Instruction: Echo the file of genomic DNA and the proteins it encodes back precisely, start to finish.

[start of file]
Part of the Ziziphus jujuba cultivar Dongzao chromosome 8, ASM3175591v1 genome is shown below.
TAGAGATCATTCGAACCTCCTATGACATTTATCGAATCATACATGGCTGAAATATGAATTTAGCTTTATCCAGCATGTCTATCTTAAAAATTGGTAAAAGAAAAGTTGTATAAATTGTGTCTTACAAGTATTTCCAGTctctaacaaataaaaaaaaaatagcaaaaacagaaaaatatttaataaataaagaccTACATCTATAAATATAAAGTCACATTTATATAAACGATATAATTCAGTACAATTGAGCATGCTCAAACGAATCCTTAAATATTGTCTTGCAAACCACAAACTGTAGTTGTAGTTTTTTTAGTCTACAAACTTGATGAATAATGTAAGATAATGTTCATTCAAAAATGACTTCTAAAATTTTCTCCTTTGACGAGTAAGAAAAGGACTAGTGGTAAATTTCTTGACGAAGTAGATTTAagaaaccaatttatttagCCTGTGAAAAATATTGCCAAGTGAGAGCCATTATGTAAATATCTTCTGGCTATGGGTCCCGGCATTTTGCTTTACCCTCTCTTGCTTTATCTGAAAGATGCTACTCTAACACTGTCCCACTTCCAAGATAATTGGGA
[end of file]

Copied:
Part of the Ziziphus jujuba cultivar Dongzao chromosome 8, ASM3175591v1 genome is shown below.
TAGAGATCATTCGAACCTCCTATGACATTTATCGAATCATACATGGCTGAAATATGAATTTAGCTTTATCCAGCATGTCTATCTTAAAAATTGGTAAAAGAAAAGTTGTATAAATTGTGTCTTACAAGTATTTCCAGTctctaacaaataaaaaaaaaatagcaaaaacagaaaaatatttaataaataaagaccTACATCTATAAATATAAAGTCACATTTATATAAACGATATAATTCAGTACAATTGAGCATGCTCAAACGAATCCTTAAATATTGTCTTGCAAACCACAAACTGTAGTTGTAGTTTTTTTAGTCTACAAACTTGATGAATAATGTAAGATAATGTTCATTCAAAAATGACTTCTAAAATTTTCTCCTTTGACGAGTAAGAAAAGGACTAGTGGTAAATTTCTTGACGAAGTAGATTTAagaaaccaatttatttagCCTGTGAAAAATATTGCCAAGTGAGAGCCATTATGTAAATATCTTCTGGCTATGGGTCCCGGCATTTTGCTTTACCCTCTCTTGCTTTATCTGAAAGATGCTACTCTAACACTGTCCCACTTCCAAGATAATTGGGA